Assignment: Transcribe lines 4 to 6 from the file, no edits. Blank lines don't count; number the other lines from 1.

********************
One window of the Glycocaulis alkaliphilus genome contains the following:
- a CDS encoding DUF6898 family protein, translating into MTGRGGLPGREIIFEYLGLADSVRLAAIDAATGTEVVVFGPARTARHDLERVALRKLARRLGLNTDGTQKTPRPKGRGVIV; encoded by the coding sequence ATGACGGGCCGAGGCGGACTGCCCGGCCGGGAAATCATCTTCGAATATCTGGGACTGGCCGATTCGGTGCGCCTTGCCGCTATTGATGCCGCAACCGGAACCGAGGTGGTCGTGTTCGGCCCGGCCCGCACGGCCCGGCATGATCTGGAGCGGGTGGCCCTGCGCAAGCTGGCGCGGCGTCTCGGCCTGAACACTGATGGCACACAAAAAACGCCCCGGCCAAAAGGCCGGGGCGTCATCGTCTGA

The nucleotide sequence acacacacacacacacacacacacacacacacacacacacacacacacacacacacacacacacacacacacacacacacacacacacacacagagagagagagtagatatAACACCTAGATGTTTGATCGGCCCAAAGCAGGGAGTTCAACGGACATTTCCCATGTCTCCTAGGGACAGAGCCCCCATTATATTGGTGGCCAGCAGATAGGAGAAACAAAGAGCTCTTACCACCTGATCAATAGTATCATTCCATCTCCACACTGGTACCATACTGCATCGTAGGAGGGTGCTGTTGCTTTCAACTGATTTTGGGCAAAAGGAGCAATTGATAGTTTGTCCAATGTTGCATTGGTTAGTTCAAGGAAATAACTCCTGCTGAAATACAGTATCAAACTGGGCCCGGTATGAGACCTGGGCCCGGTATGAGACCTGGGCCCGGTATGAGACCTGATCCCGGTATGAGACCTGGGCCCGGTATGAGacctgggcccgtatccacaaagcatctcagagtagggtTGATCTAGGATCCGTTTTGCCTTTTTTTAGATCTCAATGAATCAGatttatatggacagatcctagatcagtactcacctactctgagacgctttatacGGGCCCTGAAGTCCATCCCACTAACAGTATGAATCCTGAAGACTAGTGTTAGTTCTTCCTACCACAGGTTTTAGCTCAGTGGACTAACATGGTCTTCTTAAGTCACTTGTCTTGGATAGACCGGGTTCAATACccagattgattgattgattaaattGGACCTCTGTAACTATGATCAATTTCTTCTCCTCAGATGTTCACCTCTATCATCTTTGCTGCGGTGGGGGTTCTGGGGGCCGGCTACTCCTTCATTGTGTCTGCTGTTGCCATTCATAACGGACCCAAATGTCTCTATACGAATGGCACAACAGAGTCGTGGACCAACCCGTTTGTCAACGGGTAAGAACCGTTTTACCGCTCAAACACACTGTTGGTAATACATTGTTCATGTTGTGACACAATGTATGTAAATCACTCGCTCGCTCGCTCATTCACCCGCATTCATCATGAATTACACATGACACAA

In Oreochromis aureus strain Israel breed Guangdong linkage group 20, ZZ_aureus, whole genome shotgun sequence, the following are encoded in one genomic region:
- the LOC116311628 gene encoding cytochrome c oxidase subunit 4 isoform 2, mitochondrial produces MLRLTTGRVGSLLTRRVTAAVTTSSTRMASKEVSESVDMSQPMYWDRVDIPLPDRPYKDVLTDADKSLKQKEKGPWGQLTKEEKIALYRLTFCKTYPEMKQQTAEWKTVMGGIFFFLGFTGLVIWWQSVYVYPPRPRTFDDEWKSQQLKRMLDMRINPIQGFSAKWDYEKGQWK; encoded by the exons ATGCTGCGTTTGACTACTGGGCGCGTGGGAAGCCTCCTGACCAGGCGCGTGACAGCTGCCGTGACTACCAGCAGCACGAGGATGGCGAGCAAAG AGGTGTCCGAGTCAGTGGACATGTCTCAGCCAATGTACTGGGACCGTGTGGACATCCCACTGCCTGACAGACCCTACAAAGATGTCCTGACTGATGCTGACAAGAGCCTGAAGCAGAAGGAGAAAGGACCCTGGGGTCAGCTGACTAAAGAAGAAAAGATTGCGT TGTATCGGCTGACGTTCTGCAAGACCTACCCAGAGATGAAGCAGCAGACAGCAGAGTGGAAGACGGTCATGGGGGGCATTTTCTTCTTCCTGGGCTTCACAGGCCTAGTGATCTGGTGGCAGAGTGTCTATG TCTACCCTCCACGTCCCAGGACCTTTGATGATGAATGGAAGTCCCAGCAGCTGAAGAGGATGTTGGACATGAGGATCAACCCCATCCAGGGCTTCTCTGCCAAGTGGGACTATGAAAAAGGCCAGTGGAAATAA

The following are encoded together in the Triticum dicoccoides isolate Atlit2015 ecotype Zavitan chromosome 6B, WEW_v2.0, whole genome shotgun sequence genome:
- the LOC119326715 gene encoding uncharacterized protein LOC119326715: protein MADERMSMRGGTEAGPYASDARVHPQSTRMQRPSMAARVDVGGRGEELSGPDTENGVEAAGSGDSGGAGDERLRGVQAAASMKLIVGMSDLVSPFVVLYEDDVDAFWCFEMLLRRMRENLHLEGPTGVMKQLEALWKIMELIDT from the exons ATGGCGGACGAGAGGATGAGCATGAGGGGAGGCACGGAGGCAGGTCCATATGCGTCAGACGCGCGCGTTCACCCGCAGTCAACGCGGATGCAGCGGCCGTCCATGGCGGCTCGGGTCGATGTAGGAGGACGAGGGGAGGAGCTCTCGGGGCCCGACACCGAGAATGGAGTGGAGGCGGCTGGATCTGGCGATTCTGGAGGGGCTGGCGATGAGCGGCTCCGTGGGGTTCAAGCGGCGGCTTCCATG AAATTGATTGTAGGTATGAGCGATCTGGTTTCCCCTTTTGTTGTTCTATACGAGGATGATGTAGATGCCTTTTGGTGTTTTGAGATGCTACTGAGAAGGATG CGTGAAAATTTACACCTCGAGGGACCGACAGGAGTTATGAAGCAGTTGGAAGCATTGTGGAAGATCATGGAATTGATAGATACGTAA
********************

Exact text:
In Oreochromis aureus strain Israel breed Guangdong linkage group 20, ZZ_aureus, whole genome shotgun sequence, the following are encoded in one genomic region:
- the LOC116311628 gene encoding cytochrome c oxidase subunit 4 isoform 2, mitochondrial produces MLRLTTGRVGSLLTRRVTAAVTTSSTRMASKEVSESVDMSQPMYWDRVDIPLPDRPYKDVLTDADKSLKQKEKGPWGQLTKEEKIALYRLTFCKTYPEMKQQTAEWKTVMGGIFFFLGFTGLVIWWQSVYVYPPRPRTFDDEWKSQQLKRMLDMRINPIQGFSAKWDYEKGQWK; encoded by the exons ATGCTGCGTTTGACTACTGGGCGCGTGGGAAGCCTCCTGACCAGGCGCGTGACAGCTGCCGTGACTACCAGCAGCACGAGGATGGCGAGCAAAG AGGTGTCCGAGTCAGTGGACATGTCTCAGCCAATGTACTGGGACCGTGTGGACATCCCACTGCCTGACAGACCCTACAAAGATGTCCTGACTGATGCTGACAAGAGCCTGAAGCAGAAGGAGAAAGGACCCTGGGGTCAGCTGACTAAAGAAGAAAAGATTGCGT TGTATCGGCTGACGTTCTGCAAGACCTACCCAGAGATGAAGCAGCAGACAGCAGAGTGGAAGACGGTCATGGGGGGCATTTTCTTCTTCCTGGGCTTCACAGGCCTAGTGATCTGGTGGCAGAGTGTCTATG TCTACCCTCCACGTCCCAGGACCTTTGATGATGAATGGAAGTCCCAGCAGCTGAAGAGGATGTTGGACATGAGGATCAACCCCATCCAGGGCTTCTCTGCCAAGTGGGACTATGAAAAAGGCCAGTGGAAATAA

The following are encoded together in the Triticum dicoccoides isolate Atlit2015 ecotype Zavitan chromosome 6B, WEW_v2.0, whole genome shotgun sequence genome: